Tlingit and Haida People of Alaska: The Mythology of Creation. - P.O.W. Report

Sunday, April 15, 2018

Tlingit and Haida People of Alaska: The Mythology of Creation.

Woody Morrison writes on the Tlingit and Haida Facebook Page:

This is a part of our Mythology...


A. Loon On The Water.

Nang Kilstlaas: An Ancient One who is born again as Raven-that-walked-the-Earth.

We don't know where this place… Earth, came from. They say it was here before us and before all the other Beings. There is lots we don't know, we could make up things to explain those things or, we can live out lives knowing they exist and, to treat them in such a way that we don't wipe them out.
That happened lots of times… things got wiped-out because, they day, maybe it is supposed to be that way. When we have lots, we don't have to think about those things any more, we just take them. We start thinking about other things and pretty soon we are hurting those things that there was lots of… the ones that made it so we don't have to think about them.

So, it is said, we have to tell out stories, our history. How we are related to those things, how we were helped by those things. When we forget them it is like we forget to care for our children, we don't guide them so that they grow up in a good way… that is abusing them and, when they get to a certain point they go away so we don't hurt them any more. Then they hurt other things, they say.

It is said, that Raven-Walking told us that before the world had things living on it, there was no land. Just water, dark brooding water with no land, hlen-gwaay tleg, just some shallow places where the Supernatural Beings would pull up and rest. They say, there was no life visible except for one lone Tathl/ Ang Aanii (Loon) swimming around all by itself. Loon watched those things and remembered them.

After a long time, TATHL looked up into the sky, and there in the air above, TATHL/ Ang Aanii saw a Naay (Place-Where-Beings-Dwell), suspended and motionless. Tathl/Ang Aanii flew up to the Naay, settled on the Naay Xangsii (place-in-front-of-the-doorway), and removed his feathers and Loon-skin, taking on the form of a Man.

Stepping up to K’yuuaay (the door-way), TATHL/ Ang Aanii looked in and saw, in the middle of the room, a fire burning between two crystal-clear stones, like a steady sgik’ajang (lightening bolt). It was as if the ends of the stones were burning yet neither was consumed by the fire. On the far side of the fire an Ancient One was dozing. There was no one else present.

Tathl/ Ang Aanii slipped into the room and took up a position opposite the Ancient One and gazed down on him. The Ancient One seemed so oblivious to his presence that Tathl feared to speak lest he startle him, and so went outside to announce his arrival. There he "announced" as loons do even today across the still waters, ‘TATHL!’, ‘TATHL!!’ (Ang Aanii)

TATHL returned to his place beside the fire, and still there was no sign of life and movement from the sleeping Ancient. After a time, TATHL thought he would try again and, stepping outside onto the Naay Xangsii into the empty world, issued his lonely cry: ‘TATHL!’ Nothing had changed when he resumed his place in the room.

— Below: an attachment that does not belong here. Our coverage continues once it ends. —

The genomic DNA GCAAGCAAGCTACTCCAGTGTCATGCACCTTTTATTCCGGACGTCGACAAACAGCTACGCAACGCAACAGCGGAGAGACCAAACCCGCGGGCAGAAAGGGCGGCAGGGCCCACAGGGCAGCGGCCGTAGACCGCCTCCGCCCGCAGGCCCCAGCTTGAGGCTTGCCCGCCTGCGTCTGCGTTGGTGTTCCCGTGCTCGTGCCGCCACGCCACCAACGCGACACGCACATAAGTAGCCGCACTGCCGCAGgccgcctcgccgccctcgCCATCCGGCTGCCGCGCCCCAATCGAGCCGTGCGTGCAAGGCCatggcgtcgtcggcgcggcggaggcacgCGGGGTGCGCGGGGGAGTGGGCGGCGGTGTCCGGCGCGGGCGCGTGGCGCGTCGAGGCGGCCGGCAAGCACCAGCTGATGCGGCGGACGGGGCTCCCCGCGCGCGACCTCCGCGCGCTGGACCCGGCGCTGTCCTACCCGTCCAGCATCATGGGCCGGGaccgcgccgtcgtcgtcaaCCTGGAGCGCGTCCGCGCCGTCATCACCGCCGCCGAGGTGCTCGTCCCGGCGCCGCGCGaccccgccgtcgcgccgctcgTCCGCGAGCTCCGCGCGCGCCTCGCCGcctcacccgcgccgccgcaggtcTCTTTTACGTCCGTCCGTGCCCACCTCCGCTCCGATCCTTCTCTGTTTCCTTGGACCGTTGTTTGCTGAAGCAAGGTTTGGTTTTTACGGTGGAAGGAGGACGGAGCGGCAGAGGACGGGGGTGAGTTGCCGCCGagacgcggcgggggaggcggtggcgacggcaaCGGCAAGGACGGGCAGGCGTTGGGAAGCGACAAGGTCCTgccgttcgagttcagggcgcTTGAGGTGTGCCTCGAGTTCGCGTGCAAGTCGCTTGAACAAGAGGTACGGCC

As the shadows of evening came, TATHL again sent his lonely cry, ‘TATHL!!’, into the darkening skies but still the Ancient One did not open an eye. All night long TATHL repeated his ‘announcing’ and all the next day, and there was still no sign that the Ancient One had heard anything.
The evening of the second day, the Ancient One roused and said. “Guus uu Damtgaas?’ (Who is being noisy?’).

TATHL replied: Hláaw uu íijang. (It is me). Ang Aanii, hinuu dii kyaang. (I am called Loon). ‘I keep calling this way because there is no place for Beings to dwell.’

The Ancient One began in a slow, dignified way to rub his stomach upward with the fingers and palms of his hands as he reclined before the fire. After a while, a little boy, appeared in his hands, sat up and then stood up. Placing his toes over those of the boy and taking the boy by the arms, the Ancient One stretched him up until he was the full height and girth of a grown man. He turned him around, and there he was - perfect in every way.

The Ancient One then sent the newly-incarnated man to fetch a box for him from his private room behind a front partition such as are found in the Haida dwellings. The box was where the Ancient One said it would be and, the new man bought it out for him and set it at his feet.

It was an inverted stone box, a cube measuring about the length of a young Sockeye salmon. The Ancient One then lifted up the box and revealed a smaller box inside. He lifted it up and still there was another box inside. The Ancient One did this a total of five times until he came to a small wooden box.

From this he took a black stone about the size of a man's thumb tip, and gave it to TATHL. Then, dipping again into the little wooden box, he brought out a larger shining stone this too he gave to TATHL, saying,

‘Take these back to earth with you. Drop the little one into the water but be careful not to breathe on it too much. But when you put the big one in the water, blow on it and blow on it, and when you tire, you must still blow on it. they you will have the land and a place on which the people can dwell.’
Carrying the two stones carefully, Tathl stepped out, donned his Loon skin and feathers, and flew back to the water of the Earth and, did as the Ancient One had instructed him.

To be continued...
B. The Continents Emerge.

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